Can we agree there might be some nuance with the words “viability” “extreme” and “severe”?
Gov|John
1

Can we agree there might be some nuance with the words “viability” “extreme” and “severe”?

I look at viability as when a baby is born able to breath on its own or with minimal medical intervention. Extreme and severe would require expensive measures to keep the baby alive. You are correct that there is nuance in the terms.

Because we (not you and I but society at large) are not speaking the same language unless most of us agree to your definition above (or at least some definition). To say slavery is an “economic choice” would be beyond insulting in Western society today (though it was framed that way for thousands of years) because we (society) share the same cultural views of slavery. Today, there are hundreds of competing views on abortion that must be worked out culturally before the discussion can move to economics.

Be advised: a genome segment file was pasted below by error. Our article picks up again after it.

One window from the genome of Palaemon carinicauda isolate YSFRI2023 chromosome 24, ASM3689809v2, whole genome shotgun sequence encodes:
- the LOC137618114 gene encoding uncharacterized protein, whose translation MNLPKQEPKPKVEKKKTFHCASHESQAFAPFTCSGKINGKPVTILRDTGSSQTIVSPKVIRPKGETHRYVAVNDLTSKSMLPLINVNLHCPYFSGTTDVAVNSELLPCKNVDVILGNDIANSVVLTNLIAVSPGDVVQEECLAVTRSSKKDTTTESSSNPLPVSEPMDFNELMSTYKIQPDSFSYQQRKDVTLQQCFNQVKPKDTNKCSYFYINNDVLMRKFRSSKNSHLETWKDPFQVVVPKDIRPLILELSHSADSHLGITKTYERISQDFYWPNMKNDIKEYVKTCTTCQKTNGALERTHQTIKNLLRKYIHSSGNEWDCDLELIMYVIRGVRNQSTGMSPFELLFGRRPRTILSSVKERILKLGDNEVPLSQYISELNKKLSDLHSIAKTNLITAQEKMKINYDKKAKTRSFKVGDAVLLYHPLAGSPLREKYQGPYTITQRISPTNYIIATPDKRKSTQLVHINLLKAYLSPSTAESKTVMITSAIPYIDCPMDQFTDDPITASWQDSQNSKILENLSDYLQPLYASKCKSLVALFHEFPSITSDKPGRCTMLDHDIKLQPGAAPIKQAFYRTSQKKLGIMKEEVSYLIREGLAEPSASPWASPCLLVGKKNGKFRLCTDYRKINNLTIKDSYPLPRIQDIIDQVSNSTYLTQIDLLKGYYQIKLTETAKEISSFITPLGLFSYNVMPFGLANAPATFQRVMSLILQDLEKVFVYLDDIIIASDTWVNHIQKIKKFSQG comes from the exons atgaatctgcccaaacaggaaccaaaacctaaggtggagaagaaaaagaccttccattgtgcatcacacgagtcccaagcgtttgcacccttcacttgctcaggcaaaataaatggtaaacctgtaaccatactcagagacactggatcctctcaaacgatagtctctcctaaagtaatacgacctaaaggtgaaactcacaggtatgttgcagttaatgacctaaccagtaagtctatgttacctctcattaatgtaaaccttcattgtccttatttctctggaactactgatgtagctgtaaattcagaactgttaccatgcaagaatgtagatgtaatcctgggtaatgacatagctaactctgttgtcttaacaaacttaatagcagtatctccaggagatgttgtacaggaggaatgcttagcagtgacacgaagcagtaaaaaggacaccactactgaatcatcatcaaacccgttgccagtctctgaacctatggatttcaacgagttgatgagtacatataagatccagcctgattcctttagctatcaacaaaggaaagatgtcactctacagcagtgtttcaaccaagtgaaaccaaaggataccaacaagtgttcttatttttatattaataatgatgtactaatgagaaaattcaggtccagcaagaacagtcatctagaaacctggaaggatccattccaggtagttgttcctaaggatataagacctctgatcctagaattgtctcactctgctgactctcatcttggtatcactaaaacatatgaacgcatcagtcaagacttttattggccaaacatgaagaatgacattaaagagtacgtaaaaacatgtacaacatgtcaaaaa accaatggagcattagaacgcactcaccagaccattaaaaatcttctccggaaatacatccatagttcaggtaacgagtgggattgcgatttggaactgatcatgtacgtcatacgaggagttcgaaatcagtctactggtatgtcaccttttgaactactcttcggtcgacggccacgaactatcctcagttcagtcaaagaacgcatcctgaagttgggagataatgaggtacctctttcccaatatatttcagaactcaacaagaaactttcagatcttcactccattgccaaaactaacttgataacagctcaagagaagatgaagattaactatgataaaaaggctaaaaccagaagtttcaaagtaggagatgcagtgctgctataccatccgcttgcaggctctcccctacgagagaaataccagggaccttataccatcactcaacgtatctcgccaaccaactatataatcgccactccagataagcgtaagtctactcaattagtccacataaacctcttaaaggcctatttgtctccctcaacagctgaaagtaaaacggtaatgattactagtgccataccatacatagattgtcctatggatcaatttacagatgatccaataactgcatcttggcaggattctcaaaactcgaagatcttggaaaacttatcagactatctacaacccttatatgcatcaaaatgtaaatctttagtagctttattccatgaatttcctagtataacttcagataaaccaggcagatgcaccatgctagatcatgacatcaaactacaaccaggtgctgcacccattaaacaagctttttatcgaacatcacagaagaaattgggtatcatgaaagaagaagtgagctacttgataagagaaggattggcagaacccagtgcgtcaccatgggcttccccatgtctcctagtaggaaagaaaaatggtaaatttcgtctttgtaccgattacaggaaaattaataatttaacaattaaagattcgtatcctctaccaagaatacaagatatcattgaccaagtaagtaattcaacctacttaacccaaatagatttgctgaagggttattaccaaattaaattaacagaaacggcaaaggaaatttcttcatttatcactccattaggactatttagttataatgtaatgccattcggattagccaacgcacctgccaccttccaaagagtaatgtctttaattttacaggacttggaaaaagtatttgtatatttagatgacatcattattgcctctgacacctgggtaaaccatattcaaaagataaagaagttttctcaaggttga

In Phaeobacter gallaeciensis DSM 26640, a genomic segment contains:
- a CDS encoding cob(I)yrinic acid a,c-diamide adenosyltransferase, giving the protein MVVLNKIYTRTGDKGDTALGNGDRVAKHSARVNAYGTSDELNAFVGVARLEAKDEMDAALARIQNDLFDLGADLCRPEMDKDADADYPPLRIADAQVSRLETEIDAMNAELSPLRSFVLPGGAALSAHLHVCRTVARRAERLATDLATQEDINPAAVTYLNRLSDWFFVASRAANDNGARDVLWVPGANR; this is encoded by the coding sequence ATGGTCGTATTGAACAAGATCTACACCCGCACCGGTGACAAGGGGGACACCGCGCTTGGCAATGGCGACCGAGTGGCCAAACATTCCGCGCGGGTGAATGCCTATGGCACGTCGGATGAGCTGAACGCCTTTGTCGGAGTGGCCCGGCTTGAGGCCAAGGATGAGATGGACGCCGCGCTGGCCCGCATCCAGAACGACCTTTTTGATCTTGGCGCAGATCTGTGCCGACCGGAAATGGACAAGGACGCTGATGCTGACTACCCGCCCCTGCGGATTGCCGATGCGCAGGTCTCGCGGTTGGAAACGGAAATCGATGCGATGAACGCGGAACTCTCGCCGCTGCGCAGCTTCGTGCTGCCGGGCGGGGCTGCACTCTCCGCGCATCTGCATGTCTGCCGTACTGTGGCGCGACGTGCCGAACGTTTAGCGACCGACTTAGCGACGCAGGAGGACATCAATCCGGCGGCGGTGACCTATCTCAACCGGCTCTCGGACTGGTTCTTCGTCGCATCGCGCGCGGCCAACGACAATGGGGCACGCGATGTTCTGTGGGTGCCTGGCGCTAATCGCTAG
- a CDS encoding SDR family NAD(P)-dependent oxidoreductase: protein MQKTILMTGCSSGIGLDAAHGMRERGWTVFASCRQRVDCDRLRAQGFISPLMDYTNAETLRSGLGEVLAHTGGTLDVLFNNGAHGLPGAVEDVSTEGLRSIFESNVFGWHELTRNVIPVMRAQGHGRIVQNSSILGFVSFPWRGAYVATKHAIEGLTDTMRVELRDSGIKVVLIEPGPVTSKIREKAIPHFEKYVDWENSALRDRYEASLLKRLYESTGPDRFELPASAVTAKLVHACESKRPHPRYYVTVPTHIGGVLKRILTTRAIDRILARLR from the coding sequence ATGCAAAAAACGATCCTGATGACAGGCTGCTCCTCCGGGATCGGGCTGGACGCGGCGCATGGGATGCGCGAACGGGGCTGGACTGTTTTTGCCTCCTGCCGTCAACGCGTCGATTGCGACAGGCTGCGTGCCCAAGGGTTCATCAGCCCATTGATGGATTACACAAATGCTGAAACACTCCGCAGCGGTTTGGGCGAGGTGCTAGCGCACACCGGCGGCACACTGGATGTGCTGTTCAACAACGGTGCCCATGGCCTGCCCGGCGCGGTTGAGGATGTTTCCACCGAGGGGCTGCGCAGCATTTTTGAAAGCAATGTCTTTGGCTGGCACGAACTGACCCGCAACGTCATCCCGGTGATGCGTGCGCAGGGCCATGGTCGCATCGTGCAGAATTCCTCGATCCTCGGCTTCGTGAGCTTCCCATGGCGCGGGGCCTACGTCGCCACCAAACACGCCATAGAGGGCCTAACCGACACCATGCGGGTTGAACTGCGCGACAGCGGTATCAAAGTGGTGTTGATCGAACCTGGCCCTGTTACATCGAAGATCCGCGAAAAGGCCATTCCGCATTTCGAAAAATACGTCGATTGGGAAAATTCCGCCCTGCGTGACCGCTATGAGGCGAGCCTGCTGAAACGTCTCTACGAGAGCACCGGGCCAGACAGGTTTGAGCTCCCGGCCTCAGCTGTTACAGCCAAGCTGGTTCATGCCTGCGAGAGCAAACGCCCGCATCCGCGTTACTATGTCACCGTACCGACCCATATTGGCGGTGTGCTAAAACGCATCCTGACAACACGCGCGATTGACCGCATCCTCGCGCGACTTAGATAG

A woman getting an abortion reaps the economic benefits of the abortion since she won’t have to pay for the birth and raising of the child. Her abortion in no way affects anyone else economically. A woman who can’t afford to raise a child and goes on welfare does effect others economically, as we will have to help pay to raise the child.

That is what I mean when I say that abortion is an economic issue.

Otherwise, pro-lifers will call abortions murder, pro-choicers will call restrictions religious dogma and/or anti-woman, and those of us who think “hey, this stuff is really complicated” will get called wrong from both sides.

But it’s really not that complicated. A woman who has an abortion is really no different than a woman who was never pregnant. Her fecundity has absolutely no bearing on society at large.

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